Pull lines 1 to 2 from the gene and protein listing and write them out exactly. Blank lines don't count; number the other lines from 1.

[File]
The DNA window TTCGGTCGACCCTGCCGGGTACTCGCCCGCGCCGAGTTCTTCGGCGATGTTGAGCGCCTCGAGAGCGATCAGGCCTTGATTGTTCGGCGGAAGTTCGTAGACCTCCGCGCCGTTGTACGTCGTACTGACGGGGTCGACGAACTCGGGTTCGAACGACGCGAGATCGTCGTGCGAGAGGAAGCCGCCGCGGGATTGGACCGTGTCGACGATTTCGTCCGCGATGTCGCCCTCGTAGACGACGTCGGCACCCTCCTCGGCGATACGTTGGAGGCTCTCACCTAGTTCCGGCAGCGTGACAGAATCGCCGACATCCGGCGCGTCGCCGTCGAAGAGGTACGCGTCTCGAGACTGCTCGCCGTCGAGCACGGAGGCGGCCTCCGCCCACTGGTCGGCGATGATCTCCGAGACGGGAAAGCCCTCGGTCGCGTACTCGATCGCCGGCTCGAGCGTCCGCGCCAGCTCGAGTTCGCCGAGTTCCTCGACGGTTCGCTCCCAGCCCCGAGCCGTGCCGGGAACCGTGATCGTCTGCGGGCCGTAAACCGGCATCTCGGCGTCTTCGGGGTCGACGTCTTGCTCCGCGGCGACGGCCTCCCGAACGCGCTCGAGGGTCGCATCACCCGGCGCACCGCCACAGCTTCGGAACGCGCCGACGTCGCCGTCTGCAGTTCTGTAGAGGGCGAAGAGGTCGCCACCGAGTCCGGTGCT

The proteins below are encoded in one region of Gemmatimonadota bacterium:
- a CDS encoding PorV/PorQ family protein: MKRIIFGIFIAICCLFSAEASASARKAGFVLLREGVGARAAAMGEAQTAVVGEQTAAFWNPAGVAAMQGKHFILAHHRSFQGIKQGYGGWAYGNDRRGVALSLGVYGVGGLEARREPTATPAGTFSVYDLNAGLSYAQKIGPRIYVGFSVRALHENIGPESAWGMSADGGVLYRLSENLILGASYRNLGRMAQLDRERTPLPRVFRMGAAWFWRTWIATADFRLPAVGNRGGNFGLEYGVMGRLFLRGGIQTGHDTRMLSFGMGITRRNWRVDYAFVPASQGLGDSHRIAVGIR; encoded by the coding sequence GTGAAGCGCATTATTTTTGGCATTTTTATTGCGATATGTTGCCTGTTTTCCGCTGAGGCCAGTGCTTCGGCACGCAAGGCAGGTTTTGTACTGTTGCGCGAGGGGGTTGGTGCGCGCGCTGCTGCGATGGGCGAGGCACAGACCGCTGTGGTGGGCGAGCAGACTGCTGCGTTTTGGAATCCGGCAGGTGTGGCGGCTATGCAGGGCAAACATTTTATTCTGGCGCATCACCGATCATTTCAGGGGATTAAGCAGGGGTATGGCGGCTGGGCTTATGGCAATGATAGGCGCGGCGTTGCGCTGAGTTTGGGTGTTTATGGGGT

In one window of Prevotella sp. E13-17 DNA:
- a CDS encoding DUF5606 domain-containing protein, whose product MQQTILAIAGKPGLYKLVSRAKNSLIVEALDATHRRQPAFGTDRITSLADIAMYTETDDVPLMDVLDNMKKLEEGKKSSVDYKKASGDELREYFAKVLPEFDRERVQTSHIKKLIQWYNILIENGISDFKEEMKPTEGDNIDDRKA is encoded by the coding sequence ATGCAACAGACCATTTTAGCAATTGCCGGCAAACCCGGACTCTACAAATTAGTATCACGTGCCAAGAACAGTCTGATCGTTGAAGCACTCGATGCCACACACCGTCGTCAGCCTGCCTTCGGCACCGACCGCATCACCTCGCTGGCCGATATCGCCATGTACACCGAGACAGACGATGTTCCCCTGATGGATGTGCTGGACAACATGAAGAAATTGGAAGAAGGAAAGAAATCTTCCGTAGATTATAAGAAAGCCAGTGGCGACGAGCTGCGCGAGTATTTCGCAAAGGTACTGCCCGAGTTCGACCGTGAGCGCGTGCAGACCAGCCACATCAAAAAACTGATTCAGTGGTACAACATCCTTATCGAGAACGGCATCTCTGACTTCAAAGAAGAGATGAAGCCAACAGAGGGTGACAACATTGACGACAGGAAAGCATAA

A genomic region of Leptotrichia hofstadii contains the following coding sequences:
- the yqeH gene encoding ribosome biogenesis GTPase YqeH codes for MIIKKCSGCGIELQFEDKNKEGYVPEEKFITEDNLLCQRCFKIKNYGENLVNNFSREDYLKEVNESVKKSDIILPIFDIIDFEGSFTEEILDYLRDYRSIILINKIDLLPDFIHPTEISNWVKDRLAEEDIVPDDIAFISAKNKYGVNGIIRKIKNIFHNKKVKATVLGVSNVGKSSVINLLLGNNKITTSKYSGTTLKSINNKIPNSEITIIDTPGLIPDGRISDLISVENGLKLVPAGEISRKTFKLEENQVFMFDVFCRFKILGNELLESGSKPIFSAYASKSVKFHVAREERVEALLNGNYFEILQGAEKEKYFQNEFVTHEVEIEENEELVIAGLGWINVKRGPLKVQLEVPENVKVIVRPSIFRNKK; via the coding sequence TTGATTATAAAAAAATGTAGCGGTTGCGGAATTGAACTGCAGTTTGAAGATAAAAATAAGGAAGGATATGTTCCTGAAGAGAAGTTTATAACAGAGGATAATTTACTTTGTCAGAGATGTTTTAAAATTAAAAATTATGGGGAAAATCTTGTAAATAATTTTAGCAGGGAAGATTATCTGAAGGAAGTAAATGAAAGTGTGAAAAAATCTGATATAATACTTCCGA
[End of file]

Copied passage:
The DNA window TTCGGTCGACCCTGCCGGGTACTCGCCCGCGCCGAGTTCTTCGGCGATGTTGAGCGCCTCGAGAGCGATCAGGCCTTGATTGTTCGGCGGAAGTTCGTAGACCTCCGCGCCGTTGTACGTCGTACTGACGGGGTCGACGAACTCGGGTTCGAACGACGCGAGATCGTCGTGCGAGAGGAAGCCGCCGCGGGATTGGACCGTGTCGACGATTTCGTCCGCGATGTCGCCCTCGTAGACGACGTCGGCACCCTCCTCGGCGATACGTTGGAGGCTCTCACCTAGTTCCGGCAGCGTGACAGAATCGCCGACATCCGGCGCGTCGCCGTCGAAGAGGTACGCGTCTCGAGACTGCTCGCCGTCGAGCACGGAGGCGGCCTCCGCCCACTGGTCGGCGATGATCTCCGAGACGGGAAAGCCCTCGGTCGCGTACTCGATCGCCGGCTCGAGCGTCCGCGCCAGCTCGAGTTCGCCGAGTTCCTCGACGGTTCGCTCCCAGCCCCGAGCCGTGCCGGGAACCGTGATCGTCTGCGGGCCGTAAACCGGCATCTCGGCGTCTTCGGGGTCGACGTCTTGCTCCGCGGCGACGGCCTCCCGAACGCGCTCGAGGGTCGCATCACCCGGCGCACCGCCACAGCTTCGGAACGCGCCGACGTCGCCGTCTGCAGTTCTGTAGAGGGCGAAGAGGTCGCCACCGAGTCCGGTGCT

The proteins below are encoded in one region of Gemmatimonadota bacterium: